[ 2008-09-12 16:28 ]
Eight years ago the smallest rabbits in North America were nearly extinct in Washington State.
While pygmy rabbits live in several western states, the population in the Columbia River Basin has been isolated for thousands of years and is on the endangered species list. As the rabbits’ sagebrush steppe habitat was converted to agriculture, their numbers fell; in 2001, fewer than 30 were known to live in the state Biologists trapped 16 rabbits and began a captive-breeding program. But the one-pound pygmies couldn’t make healthy babies, so Idaho relatives were imported to broaden the gene pool.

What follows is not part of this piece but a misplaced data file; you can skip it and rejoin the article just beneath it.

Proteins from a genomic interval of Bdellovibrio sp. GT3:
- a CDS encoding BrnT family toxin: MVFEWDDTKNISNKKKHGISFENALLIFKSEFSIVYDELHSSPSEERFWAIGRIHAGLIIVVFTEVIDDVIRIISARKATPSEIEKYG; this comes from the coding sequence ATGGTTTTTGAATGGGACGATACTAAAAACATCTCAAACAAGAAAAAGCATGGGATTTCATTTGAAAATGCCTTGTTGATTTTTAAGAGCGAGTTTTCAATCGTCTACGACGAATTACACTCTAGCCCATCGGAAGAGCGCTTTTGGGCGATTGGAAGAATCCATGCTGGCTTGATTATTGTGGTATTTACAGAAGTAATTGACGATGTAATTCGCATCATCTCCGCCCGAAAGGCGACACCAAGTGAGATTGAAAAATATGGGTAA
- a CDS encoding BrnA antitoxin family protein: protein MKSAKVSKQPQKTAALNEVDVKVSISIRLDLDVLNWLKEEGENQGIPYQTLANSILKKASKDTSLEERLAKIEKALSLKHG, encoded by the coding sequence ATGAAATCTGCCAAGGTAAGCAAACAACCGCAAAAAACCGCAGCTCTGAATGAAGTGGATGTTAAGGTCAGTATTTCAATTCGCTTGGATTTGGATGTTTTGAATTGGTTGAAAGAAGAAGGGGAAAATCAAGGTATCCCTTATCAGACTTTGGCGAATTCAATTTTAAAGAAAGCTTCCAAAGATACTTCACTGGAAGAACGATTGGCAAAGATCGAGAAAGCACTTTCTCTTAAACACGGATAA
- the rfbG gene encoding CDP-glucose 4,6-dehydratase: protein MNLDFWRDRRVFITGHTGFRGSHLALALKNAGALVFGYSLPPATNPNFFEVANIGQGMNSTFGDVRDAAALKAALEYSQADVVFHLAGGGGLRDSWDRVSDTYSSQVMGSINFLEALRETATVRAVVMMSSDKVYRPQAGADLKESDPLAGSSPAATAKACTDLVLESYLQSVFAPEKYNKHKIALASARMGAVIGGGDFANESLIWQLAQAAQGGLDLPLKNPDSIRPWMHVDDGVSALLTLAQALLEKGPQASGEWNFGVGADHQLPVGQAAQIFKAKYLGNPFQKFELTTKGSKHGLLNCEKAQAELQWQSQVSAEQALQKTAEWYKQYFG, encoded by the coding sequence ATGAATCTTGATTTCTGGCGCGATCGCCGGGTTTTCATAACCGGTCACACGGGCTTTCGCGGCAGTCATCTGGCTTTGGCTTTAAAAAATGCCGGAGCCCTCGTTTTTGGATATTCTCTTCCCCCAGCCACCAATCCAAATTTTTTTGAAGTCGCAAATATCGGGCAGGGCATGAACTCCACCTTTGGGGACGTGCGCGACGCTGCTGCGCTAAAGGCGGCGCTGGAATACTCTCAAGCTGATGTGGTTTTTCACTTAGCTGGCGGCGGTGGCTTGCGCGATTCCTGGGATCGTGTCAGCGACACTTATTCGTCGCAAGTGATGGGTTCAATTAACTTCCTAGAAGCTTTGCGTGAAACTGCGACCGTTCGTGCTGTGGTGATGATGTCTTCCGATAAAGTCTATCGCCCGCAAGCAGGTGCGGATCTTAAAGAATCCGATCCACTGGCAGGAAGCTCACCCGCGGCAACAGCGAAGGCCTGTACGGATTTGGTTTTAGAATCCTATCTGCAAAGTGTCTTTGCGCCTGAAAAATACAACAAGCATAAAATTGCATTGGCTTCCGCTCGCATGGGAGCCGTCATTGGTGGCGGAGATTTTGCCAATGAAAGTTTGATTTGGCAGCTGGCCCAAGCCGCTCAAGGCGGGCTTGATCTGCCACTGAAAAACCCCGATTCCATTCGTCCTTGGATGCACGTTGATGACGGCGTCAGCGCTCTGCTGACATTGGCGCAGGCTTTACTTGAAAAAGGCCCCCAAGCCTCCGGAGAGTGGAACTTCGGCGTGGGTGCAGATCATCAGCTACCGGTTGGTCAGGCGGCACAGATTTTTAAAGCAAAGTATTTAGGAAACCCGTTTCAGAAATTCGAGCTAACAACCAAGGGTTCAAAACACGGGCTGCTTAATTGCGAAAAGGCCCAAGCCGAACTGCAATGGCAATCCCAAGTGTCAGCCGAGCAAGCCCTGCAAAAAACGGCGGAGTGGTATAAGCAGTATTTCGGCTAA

Today about 80 live in captivity. On March 13, 2007, scientists released 20 rabbits, which scampered into drainage pipes that serve as temporary into drainage pipes that serve as temporary burrows. But by September, predators had eaten all except one. Biologists are thinking of ways to make a second release go better: for example, placing the rabbits in a fenced-off area or even getting rid of some of those wily coyotes.
（来源：National Geographic，Helen Fields，略有删改 实习生瞿漫 英语点津 Annabel 编辑）